Bloomberg has reported that the firm will make its case at a hearing today before US District Judge Stephen Larson in California.
The company will have to counter MGA's argument that a jury found only the first generation of dolls, which are no longer manufactured, infringed copyright.
Mattel was recently awarded $100 million in damages, equivalent to five per cent of the $2 billion it originally sought.
MGA says in court papers that the jury's copyright verdict "found no infringement beyond the first generation'' dolls and contends the jury also said Mattel shouldn't get anything from future Bratz profits.
MGA had $777.9 million in Bratz profits through June of this year on sales of $3.1 billion, according to a Mattel expert's testimony. MGA's expert said it was no more than $405.4 million.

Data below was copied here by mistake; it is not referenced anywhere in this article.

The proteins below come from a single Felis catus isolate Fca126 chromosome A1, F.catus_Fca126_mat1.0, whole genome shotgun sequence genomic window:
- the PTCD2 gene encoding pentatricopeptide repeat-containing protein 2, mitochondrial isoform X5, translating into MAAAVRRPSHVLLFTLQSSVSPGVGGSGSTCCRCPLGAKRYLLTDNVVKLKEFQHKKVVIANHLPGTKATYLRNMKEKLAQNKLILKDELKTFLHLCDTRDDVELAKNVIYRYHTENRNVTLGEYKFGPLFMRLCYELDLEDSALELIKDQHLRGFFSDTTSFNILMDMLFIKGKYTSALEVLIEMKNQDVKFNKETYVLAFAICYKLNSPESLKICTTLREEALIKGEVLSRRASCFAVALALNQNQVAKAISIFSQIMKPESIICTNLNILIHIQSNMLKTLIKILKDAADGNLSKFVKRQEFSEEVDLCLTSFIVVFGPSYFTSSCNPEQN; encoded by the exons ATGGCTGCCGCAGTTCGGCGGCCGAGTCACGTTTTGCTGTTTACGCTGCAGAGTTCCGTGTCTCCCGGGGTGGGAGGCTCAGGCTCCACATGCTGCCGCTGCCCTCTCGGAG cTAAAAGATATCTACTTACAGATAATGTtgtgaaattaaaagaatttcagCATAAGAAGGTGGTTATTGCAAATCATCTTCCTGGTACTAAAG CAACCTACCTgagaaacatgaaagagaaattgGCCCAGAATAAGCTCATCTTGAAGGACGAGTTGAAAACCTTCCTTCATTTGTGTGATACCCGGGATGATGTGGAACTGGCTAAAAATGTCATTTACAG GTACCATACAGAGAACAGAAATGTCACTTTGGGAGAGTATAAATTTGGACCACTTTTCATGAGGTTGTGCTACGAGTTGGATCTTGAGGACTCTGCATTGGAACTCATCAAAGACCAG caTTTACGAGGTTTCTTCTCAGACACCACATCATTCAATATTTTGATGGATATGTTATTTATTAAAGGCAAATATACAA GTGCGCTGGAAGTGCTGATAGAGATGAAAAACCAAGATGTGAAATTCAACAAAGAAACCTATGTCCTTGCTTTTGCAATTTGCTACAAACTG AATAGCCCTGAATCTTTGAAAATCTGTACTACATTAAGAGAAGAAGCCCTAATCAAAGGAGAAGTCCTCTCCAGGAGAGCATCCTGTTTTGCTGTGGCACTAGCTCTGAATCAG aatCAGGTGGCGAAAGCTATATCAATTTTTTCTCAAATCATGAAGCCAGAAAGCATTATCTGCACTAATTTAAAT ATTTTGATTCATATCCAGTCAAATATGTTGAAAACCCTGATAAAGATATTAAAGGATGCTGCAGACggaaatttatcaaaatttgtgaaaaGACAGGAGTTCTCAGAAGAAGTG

Mattel says all Bratz models infringe by using the original head and face from drawings found to belong to Mattel. Future damages weren't sought in the earlier phases of the trial.
Copyright owners denied an injunction have to keep suing for infringement, Mattel said in its argument for a ban. In September, MGA's majority owner, Isaac Larian, rejected sharing Bratz revenue with Mattel as a way to settle the dispute.
"I have always said I want to settle for the sake of MGA employees and compete in the market place,'' Larian said in an emailed comment.
Mattel spokeswoman Jules Andres said the company "always has been open to good-faith settlement discussions.''